Rural Missouri - August 2012 - (Page 14)

A Hundred Years on the Hunt Bucklin hunters carry on a century-old tradition A lone fox hound gazes out over the Bucklin hunting territory just after the “Master of Fox Hounds” called for hunters to release their dogs during the annual Bucklin Fox Hunt. dedication. The site, which houses a kitchen and the hound and “went to ground” in its burrow. communal area, was constructed in 1997, becomBack at the Bucklin fox-hunting grounds five ing the fourth and final location of the association’s minutes outside Marceline, Marty explained his headquarters since the first hunt took place 100 t barely 9 in the morning, the heat was hunting heritage. In a photograph taken in 1913, years ago. Previously, Bucklin hunters had dependalready as palpable as the dust rising off he points to the gentleman wearing a bowler hat ed upon the generosity of local landowners who the road. Along the gravel path, a white on the bottom far left. “That’s my grandfather,” allowed the group to use their property temporarily. pickup truck bounced and rolled from side he says. The photo is of the association’s founders. But, after raising enough money to purchase their to side in search of a pack of hounds in Marty is a third generation fox hunter. own 3-acre corner of land, members worked togethhot pursuit. Founded in 1913, the Bucklin Fox Hunters er to construct the current campsite. On the second and final day of Association was formed through the efforts of • In the dim morning light, after roll call and a the centennial running of the Bucklin about a dozen men, including Charles HerBucklin quick breakfast of biscuits and gravy that David preFox Hunt, David Courtney of Marceline riman Sr., Marty’s grandfather, and his two pared in the camp kitchen, the hunters readied their scanned the rolling landscape on either brothers, Ed and Ira. “Back then, you just dogs for the release, or “cast.” side of his cab, hoping to spot a coyote, turned them loose, and the last dog to On this two-day field trial, the hounds are sent the dogs’ most abundant quarry. As seccome in was your winner,” says Marty. into a 25-mile expanse of outer Bucklin territory for retary of the Bucklin Fox Hunter’s AssoBy the 1950s, the informal group 5 hours each day. On the second morning, hunters ciation, David also participated as one of of men had grown in number and ceremoniously present their dogs to the “Master of the judges responsible for awarding points developed a standard set of guidelines the Fox Hounds” overseeing the event before lining to individual fox hounds during the weekend-long following the national fox-hunting field trial rules. up for the cast. The air is filled with anxious baying, anniversary event. Numbers were painted on the dogs to distinguish yelps and whines. At the master’s cry of, “Hunters, While the mention of fox hunting typically between the two scoring categories — double digits cast your hounds!” a wave of gold, brown and white invokes images of horsemen racing through the for “derby” dogs 2 years old and younger and triple careens toward the open field in search of its quarry. English countryside, in Missouri and several other digits for “all-age” dogs. “It’s just breathtaking to see those dogs turned states including Mississippi, North Dakota and TexInside the main building of the Bucklin fox loose at daybreak,” says Susie Watson of Bucklin. For as, fox hunting has evolved into a sport of its own. grounds, evidence of the association’s rich history her, like many other hunters, the best part of the Here, there are no calls of “tallyho” and no sign line the walls in the form of memorial trophies and event is that early morning release. of the white breeches and scarlet coats. In place of photos. The shed itself is a testament to the group’s Most hunters now follow the packs horses, trucks and four-wheelers provide using radio tracking technology or GPS. the swiftest mode of transportation. Yet Using antennas that follow signals emitted what most distinguishes fox hunting in by radio tracking collars, the new technolthe United States from its British counterogy allows hunters to more easily locate point is its purpose. their hounds at the end of the 5-hour run. “(It’s) the sport of the chase, the enjoyIn North American regions where the ment of turning a dog loose. That’s the red fox is less populous, other species have foundation of fox hunting I guess you’d been incorporated for the chase, including say in the U.S.,” says Marty Herriman of the more numerous bobcat and coyote. Marceline, president of the Bucklin Fox Now functioning as a competitive trial Hunter’s Association. “We do not want sport, success of a hunt is based upon four to catch the fox. We want him to go into criteria: speed and drive, hunting, trailing his den when he is tired, and then we will and endurance. In the field, a network of chase him another day.” coordinating judges follow the packs that Originating in England during the form once the hounds are released and 16th century, fox hunting with packs of award points based on a dog’s demonstrahounds was initially used as a method tion of each of the first three categories. of pest control. Riding out with their Endurance is scored separately following dogs, farmers banded together to manage the hunt. A general average is then calthreatening populations of “vermin.” This culated to determine the top 10 award system eventually evolved into the cerwinners, which receive trophies. Money is emonial pastime we recognize today. traditionally excluded as a prize to encourWhen fox hunting moved to the U.S. age good sportsmanship, says Marty. Three fox hounds relax after the first day of the two-day hunt during the bench a century later, the emphasis was placed The event also includes a bench show, show. Hunters have the opportunity to present the best of their Walker or July upon the chase rather than the kill. A during which hunters parade the best of hunt came to a close when the fox evaded breeds to earn further points at the Bucklin Fox Hunting trial. by Katie Alaimo 14 WWW.RURALMISSOURI.COOP http://WWW.RURALMISSOURI.COOP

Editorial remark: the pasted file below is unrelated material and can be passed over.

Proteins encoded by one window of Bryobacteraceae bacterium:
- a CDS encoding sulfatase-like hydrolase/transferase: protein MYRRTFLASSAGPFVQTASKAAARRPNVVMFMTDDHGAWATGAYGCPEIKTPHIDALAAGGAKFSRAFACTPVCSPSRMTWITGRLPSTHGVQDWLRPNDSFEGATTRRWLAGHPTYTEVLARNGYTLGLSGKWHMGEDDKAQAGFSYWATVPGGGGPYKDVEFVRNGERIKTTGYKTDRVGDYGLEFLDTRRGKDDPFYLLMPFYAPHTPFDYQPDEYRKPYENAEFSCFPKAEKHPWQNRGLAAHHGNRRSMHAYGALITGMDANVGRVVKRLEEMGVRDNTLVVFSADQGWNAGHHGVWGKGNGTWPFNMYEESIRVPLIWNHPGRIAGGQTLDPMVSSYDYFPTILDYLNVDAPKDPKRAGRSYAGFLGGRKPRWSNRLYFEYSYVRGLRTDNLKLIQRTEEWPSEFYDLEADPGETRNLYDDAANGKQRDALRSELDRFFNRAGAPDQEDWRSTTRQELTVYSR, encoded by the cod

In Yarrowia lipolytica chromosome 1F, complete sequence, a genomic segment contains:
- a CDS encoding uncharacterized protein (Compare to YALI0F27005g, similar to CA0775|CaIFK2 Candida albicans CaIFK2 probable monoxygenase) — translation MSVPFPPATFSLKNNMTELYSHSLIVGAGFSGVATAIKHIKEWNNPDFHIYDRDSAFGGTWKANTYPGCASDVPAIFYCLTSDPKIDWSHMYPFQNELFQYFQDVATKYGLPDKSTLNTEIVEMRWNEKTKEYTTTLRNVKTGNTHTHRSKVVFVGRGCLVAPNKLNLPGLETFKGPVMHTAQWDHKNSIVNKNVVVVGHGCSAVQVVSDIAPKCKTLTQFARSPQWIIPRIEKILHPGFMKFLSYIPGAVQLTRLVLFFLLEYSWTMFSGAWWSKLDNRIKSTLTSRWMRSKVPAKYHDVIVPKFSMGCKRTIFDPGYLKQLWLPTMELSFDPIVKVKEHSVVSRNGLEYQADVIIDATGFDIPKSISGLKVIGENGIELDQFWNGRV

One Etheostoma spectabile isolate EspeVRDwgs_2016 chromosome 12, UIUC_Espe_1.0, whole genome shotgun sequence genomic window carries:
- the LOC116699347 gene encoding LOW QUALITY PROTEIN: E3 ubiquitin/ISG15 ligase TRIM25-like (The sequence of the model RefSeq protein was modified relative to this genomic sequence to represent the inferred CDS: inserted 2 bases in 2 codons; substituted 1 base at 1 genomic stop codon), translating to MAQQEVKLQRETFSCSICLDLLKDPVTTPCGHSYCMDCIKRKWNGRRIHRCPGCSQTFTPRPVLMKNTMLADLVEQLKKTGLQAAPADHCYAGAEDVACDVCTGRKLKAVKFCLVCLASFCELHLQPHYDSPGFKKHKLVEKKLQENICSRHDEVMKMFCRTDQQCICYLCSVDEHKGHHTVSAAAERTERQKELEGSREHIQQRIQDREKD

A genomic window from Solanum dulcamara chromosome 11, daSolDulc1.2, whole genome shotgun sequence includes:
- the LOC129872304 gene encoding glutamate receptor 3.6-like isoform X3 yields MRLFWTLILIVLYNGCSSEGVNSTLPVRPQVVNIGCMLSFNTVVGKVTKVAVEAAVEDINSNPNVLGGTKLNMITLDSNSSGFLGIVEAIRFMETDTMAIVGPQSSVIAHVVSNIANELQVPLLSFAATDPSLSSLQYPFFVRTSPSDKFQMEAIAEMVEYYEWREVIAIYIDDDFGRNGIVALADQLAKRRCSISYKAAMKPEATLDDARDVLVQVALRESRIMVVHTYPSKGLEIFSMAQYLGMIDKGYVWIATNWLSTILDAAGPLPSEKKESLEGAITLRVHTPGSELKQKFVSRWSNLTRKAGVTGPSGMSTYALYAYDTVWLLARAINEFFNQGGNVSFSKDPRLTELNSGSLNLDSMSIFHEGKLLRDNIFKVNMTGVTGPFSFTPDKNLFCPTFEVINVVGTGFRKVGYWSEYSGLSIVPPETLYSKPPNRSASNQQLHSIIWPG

Table of Contents for the Digital Edition of Rural Missouri - August 2012

Rural Missouri - August 2012
Table of Contents
Exploring yesterday today
Forget 10,000 casts
A hundred years on the hunt
H2O & Go
Hearth and Home
Out of the Way Eats
Bloody August
Around Missouri
Locomotives in the landscape

Rural Missouri - August 2012